Q&A: Carolyn Davey

Amateur dressage rider Carolyn Davey received financial support from the Equestrian Aid Foundation for six months in 2016 after she was diagnosed with stage 4 metastatic breast cancer. Thanks to positive results from a clinical trial she’s participating in--along with the steadfast support of her friends, help from Equestrian Aid, and a healthy lifestyle--she’s fought her way back to good health. We caught up with her this fall in Loxahatchee, FL, where she boards and trains her Arab-Dutch cross, Corbu.

What influence have horses had on your life?
They’ve shown me that you have to stay determined and work toward things. You can’t just give up if you have a bad day--you strive toward a goal. Last year, I competed at nationals at third and fourth level, and then I was diagnosed in February. I had joked with my friends about getting older--”FEI before I die!”--and all of a sudden it wasn’t so funny. And, well, I pushed through to Prix St. George because I just didn’t know. The first test I did, I was so sick. I remember saying, “I just want to ride in a shadbelly. I just want to ride the test.”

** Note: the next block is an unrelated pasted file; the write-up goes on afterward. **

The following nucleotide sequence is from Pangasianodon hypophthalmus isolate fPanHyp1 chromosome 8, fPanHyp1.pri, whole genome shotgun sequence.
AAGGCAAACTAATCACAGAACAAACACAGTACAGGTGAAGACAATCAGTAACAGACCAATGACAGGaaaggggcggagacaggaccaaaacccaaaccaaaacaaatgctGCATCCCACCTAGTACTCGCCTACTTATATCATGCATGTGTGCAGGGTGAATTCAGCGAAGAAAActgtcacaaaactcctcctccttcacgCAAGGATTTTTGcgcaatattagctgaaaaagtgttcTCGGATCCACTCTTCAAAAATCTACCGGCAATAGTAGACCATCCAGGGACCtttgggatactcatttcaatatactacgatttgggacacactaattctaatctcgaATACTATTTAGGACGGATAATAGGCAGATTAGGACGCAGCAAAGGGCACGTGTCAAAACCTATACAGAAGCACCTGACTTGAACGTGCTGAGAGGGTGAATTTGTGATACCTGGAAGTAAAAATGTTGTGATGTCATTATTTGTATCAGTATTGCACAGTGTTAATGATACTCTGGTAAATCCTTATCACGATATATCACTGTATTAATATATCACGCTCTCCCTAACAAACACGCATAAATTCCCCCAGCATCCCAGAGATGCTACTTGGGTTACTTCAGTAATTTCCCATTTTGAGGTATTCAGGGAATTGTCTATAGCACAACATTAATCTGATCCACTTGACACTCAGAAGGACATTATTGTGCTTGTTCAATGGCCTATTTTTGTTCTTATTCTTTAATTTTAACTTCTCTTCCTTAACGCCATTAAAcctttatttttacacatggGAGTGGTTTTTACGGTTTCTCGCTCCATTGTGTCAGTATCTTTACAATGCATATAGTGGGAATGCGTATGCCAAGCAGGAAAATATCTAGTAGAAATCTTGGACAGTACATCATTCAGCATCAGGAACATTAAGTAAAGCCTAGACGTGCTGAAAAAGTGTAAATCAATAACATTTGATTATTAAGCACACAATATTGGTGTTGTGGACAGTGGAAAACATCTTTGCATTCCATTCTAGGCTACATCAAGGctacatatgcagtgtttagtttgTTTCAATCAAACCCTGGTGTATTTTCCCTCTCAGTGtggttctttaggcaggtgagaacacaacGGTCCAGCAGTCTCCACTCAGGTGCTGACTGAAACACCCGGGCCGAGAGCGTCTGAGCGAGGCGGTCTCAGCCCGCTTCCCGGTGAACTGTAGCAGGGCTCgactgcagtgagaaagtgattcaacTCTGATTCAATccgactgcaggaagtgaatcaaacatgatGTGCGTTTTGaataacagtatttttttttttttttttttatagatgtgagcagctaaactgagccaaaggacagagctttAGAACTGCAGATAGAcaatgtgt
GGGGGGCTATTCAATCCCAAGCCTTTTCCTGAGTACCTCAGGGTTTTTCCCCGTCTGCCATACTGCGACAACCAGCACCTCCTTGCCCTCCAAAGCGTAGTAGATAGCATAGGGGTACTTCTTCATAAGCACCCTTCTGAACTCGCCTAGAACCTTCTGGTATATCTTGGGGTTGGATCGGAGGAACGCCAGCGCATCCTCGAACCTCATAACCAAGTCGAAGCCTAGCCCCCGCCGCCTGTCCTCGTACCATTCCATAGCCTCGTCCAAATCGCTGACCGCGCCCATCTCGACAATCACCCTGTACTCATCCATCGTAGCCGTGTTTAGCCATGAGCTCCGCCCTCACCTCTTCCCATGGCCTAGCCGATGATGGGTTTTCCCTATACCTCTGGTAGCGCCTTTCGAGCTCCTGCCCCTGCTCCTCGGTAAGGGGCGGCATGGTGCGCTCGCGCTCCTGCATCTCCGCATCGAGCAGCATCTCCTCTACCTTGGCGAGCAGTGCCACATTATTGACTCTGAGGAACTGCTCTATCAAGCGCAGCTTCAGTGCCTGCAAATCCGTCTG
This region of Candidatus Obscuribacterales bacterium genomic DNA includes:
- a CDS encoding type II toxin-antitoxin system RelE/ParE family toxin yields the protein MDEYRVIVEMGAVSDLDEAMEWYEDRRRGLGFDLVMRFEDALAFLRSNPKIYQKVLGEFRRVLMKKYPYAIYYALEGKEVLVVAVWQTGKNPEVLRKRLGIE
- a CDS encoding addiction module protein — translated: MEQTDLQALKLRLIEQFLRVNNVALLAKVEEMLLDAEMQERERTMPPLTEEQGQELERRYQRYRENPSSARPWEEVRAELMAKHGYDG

What would you be doing if you weren’t riding?
 Drag racing an ’81 Camaro. Back in New Hampshire, the guys next door had a garage. They raced. Then I got into it and started working on the motors. I blew up two in the process. It’s like thinking you know how to ride, and then you crash and burn and realize you really don’t know how to ride.
What are you most passionate about?
Having the horses and a barn... being outdoors... all the people you come into contact with in the horse world. We’re all here for the same thing, and the camaraderie you get is irreplaceable. We all have the same passion and we all really know what it takes.
What message do you have for other people facing their own battles with catastrophic illness or injury?
First, give yourself the chance to feel bad and feel sad, but don’t let it overtake you. Go to the barn. Talk to a friend. I had my dark days and my inner battles, but make yourself do it; you’ll feel better for doing it. You’ve gotta take care of your soul. Second, be your own advocate. Advocate for yourself they way you advocate for your horse. I was 35 the first time I got sick. I kept having this pain, like a muscle soreness. This tech made me feel little the first time around. “Cancer doesn’t hurt,” she told me. Had I listened to her and walked away... I think we’re lucky being horse people that we think this way--we diagnose things.
Click here to read more about Carolyn’s journey.